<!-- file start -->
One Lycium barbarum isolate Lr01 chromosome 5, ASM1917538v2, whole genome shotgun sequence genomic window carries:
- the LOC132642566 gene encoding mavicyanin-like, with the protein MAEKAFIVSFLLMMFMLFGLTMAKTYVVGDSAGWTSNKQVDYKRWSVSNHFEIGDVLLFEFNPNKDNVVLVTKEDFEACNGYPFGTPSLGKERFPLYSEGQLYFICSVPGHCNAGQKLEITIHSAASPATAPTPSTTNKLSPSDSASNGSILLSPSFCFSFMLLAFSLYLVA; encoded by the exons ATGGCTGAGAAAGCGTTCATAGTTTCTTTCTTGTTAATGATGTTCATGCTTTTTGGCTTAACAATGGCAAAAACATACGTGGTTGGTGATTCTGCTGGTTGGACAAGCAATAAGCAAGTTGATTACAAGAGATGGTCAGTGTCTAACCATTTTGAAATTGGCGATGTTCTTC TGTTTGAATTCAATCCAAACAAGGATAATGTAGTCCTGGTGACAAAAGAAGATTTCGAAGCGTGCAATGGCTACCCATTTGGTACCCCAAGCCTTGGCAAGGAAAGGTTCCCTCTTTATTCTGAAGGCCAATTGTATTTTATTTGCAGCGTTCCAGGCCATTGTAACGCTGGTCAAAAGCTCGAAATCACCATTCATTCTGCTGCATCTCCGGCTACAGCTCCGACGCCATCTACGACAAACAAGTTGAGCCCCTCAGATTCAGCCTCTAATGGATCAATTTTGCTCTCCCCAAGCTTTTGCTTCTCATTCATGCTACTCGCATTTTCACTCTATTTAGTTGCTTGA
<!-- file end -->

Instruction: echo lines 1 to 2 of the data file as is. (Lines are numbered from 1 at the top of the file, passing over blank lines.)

One Lycium barbarum isolate Lr01 chromosome 5, ASM1917538v2, whole genome shotgun sequence genomic window carries:
- the LOC132642566 gene encoding mavicyanin-like, with the protein MAEKAFIVSFLLMMFMLFGLTMAKTYVVGDSAGWTSNKQVDYKRWSVSNHFEIGDVLLFEFNPNKDNVVLVTKEDFEACNGYPFGTPSLGKERFPLYSEGQLYFICSVPGHCNAGQKLEITIHSAASPATAPTPSTTNKLSPSDSASNGSILLSPSFCFSFMLLAFSLYLVA; encoded by the exons ATGGCTGAGAAAGCGTTCATAGTTTCTTTCTTGTTAATGATGTTCATGCTTTTTGGCTTAACAATGGCAAAAACATACGTGGTTGGTGATTCTGCTGGTTGGACAAGCAATAAGCAAGTTGATTACAAGAGATGGTCAGTGTCTAACCATTTTGAAATTGGCGATGTTCTTC TGTTTGAATTCAATCCAAACAAGGATAATGTAGTCCTGGTGACAAAAGAAGATTTCGAAGCGTGCAATGGCTACCCATTTGGTACCCCAAGCCTTGGCAAGGAAAGGTTCCCTCTTTATTCTGAAGGCCAATTGTATTTTATTTGCAGCGTTCCAGGCCATTGTAACGCTGGTCAAAAGCTCGAAATCACCATTCATTCTGCTGCATCTCCGGCTACAGCTCCGACGCCATCTACGACAAACAAGTTGAGCCCCTCAGATTCAGCCTCTAATGGATCAATTTTGCTCTCCCCAAGCTTTTGCTTCTCATTCATGCTACTCGCATTTTCACTCTATTTAGTTGCTTGA